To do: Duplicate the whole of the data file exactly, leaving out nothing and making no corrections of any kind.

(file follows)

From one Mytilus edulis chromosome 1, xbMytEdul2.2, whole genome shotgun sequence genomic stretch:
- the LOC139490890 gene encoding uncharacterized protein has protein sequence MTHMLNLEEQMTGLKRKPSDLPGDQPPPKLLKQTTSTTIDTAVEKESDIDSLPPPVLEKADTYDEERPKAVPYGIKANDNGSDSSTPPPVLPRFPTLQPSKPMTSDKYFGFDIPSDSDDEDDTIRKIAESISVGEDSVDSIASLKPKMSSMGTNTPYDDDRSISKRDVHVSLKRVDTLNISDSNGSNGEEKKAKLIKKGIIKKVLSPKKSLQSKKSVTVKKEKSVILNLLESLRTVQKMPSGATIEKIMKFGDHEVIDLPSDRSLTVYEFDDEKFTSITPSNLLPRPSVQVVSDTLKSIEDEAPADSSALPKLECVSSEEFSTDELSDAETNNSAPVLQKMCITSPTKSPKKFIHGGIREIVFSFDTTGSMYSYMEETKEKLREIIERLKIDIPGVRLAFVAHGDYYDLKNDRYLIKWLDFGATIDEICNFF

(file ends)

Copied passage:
From one Mytilus edulis chromosome 1, xbMytEdul2.2, whole genome shotgun sequence genomic stretch:
- the LOC139490890 gene encoding uncharacterized protein has protein sequence MTHMLNLEEQMTGLKRKPSDLPGDQPPPKLLKQTTSTTIDTAVEKESDIDSLPPPVLEKADTYDEERPKAVPYGIKANDNGSDSSTPPPVLPRFPTLQPSKPMTSDKYFGFDIPSDSDDEDDTIRKIAESISVGEDSVDSIASLKPKMSSMGTNTPYDDDRSISKRDVHVSLKRVDTLNISDSNGSNGEEKKAKLIKKGIIKKVLSPKKSLQSKKSVTVKKEKSVILNLLESLRTVQKMPSGATIEKIMKFGDHEVIDLPSDRSLTVYEFDDEKFTSITPSNLLPRPSVQVVSDTLKSIEDEAPADSSALPKLECVSSEEFSTDELSDAETNNSAPVLQKMCITSPTKSPKKFIHGGIREIVFSFDTTGSMYSYMEETKEKLREIIERLKIDIPGVRLAFVAHGDYYDLKNDRYLIKWLDFGATIDEICNFF